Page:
Wednesday, September 5, 2012

Himalayan Blunder – The Sequel

05 Sep 2012
By Sword

If the report about PMO ‘stalling’ the raising of Mountain Strike Corps for apprehension of ‘sending the wrong signal to the Chinese’ is true, it’s ridiculous on two accounts – the decision itself, and the manner in which it seems to have been taken. In fact, it is a sorry commentary on the way issues of vital national security are dealt with in this country.
Let’s talk about manner of taking decisions first. Raisings forming part of the long term force structuring are not something likely to have been dreamt up by some General in a weaker moment. One assumes that the decision would have been backed by adequate debate and deliberations within the Service Headquarters. Consultations with other services should have followed. The case should then have been presented at various levels including to the Defence Minister, National Security Council and Cabinet Committee on Security. In depth and independent analyses of all aspects should have taken place at each of these levels. The circle of stakeholders and related inputs would have widened at each successive level, with the CCS presumably having requisite perspective to evaluate the connotations and consequences of such raisings on the economy and diplomacy.
The facts that one Division of the proposed Strike Corps has already been raised, and approval for raising of the Corps accorded two years back, as reported in the same news item, indicate that the matter had moved beyond deliberation phase. If this has been done without a process akin to that described above, it is amazing. Conversely, if the decision is being reversed now despite such a process having taken place, it would imply either that drastic changes have taken place in the strategic scenario and our relationship with China in the past two years, or that the initial decision was taken without due deliberation. Since there is no obvious sign of the former, one would have to regrettably conclude that the latter is true. One shudders to think that our strategic vision is so short sighted that it cannot even look beyond two years.
Now let’s examine the merits of the decision itself. Obviously the mandarins in PMO have a deep insight into the current dynamics of Sino Indian relations. As per the PMO, “China in the last few last years has not increased its troop strength along the 4,500 km long Sino-Indian Line of Actual Control (LAC) and any accretions by India will prove counter-productive as both the countries are holding regular dialogue to resolve the vexed boundary dispute” . But as any layman who reads open source material would be able to reckon, China enjoys an overwhelming infrastructural edge over India. It can rapidly build up its forces along the LAC, moving them from the hinterland over roads and railway lines constructed in the last few decades for this very purpose. India, on the other hand, does not have this luxury. Not only is the infrastructure inimical to rapid troop buildup, the fact that we have to simultaneously guard our Western border zealously limits the quantum of troops that can be spared. Also, the ‘regular dialogue’ has been on much before the decision of force accretions was taken, so it is difficult to understand what has changed.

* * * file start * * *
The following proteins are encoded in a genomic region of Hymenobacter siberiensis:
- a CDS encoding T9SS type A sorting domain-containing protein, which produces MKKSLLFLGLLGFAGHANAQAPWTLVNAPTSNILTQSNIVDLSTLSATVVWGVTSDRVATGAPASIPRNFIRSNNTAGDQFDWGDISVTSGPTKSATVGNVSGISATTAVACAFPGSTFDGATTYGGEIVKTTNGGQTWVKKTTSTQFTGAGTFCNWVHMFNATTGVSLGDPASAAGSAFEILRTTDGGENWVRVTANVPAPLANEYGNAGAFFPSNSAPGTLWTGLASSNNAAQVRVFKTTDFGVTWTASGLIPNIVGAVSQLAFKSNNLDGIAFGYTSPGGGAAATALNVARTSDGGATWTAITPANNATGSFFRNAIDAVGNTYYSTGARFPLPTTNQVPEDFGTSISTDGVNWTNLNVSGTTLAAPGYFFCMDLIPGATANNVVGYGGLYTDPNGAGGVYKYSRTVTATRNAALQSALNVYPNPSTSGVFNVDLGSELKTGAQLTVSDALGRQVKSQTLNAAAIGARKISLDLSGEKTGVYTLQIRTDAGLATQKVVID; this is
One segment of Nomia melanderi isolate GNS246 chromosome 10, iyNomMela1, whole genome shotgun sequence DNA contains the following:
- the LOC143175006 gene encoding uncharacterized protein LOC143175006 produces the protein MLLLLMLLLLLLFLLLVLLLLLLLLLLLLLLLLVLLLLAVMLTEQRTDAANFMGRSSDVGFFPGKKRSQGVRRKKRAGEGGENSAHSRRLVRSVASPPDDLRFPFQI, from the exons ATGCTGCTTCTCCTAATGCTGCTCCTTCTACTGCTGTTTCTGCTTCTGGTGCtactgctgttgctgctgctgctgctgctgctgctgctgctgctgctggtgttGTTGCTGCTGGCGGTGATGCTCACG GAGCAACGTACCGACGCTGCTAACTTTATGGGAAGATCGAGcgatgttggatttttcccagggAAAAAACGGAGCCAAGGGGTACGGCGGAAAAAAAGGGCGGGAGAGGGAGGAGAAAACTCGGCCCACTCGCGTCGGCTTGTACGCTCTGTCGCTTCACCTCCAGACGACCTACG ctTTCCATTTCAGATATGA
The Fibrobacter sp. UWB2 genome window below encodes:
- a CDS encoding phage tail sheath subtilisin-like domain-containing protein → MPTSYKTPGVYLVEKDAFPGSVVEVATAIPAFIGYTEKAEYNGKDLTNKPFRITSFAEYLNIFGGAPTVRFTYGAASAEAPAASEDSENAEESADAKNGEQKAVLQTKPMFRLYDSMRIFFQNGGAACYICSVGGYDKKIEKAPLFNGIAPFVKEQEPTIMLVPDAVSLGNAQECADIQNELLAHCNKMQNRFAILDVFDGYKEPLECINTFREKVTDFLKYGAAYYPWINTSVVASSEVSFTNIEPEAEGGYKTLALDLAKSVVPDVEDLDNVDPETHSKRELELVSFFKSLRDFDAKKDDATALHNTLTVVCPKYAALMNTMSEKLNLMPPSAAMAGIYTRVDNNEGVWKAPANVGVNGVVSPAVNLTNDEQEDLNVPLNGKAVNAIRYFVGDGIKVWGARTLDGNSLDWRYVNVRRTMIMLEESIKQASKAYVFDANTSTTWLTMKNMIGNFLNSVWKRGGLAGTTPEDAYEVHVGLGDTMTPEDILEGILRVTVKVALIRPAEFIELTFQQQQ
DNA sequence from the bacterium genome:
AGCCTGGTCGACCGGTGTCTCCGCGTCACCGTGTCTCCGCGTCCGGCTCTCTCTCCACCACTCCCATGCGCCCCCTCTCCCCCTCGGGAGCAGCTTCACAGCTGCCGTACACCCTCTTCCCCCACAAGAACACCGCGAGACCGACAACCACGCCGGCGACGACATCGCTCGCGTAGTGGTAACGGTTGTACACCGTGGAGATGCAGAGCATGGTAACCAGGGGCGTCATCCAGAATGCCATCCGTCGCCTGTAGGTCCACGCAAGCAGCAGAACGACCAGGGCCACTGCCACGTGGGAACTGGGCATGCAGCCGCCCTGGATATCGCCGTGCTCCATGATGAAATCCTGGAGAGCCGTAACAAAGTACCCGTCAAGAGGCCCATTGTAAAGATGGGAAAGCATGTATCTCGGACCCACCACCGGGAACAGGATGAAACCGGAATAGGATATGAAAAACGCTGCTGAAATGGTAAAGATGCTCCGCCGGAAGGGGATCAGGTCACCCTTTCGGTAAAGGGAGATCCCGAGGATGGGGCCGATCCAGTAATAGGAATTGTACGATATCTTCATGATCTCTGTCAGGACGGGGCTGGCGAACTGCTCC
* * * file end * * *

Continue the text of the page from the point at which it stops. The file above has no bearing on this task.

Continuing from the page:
It has been expressed on this blog earlier that the boundary dispute with China needs to be sorted out with a pragmatic approach by both sides regarding respective perceptions and interests. Yet, negotiating from a position of strength is an imperative. To that end, enhancing our capabilities to meet any eventuality does not undermine the dialogue – it strengthens our position on the dialogue table.
It is not conceivable that the PMO is convinced that the fact that we are talking to China guarantees that we will not be facing any kind of adverse military action anytime in the future. If they are, it would be instructive for them to read the following passage from Ramachandra Guha’s epic ‘India After Gandhi’:-
“In a note circulated to the cabinet, He (Nehru) thought it a pity that Tibet could not be’ saved’. Yet he considered it ‘exceedingly unlikely’ that India would now face an attack from China; it was ‘inconceivable that they would undertake a wild adventure across the Himalayas’. He thought that ‘the idea that communism inevitably means expansion and war, or to put it more precisely, that Chinese communism means inevitably an expansion towards India, is rather ‘naive’.

History proved who the naïve one was. It would be a cliché to talk about what happens to those who choose to ignore history. Should we just keep our fingers crossed?

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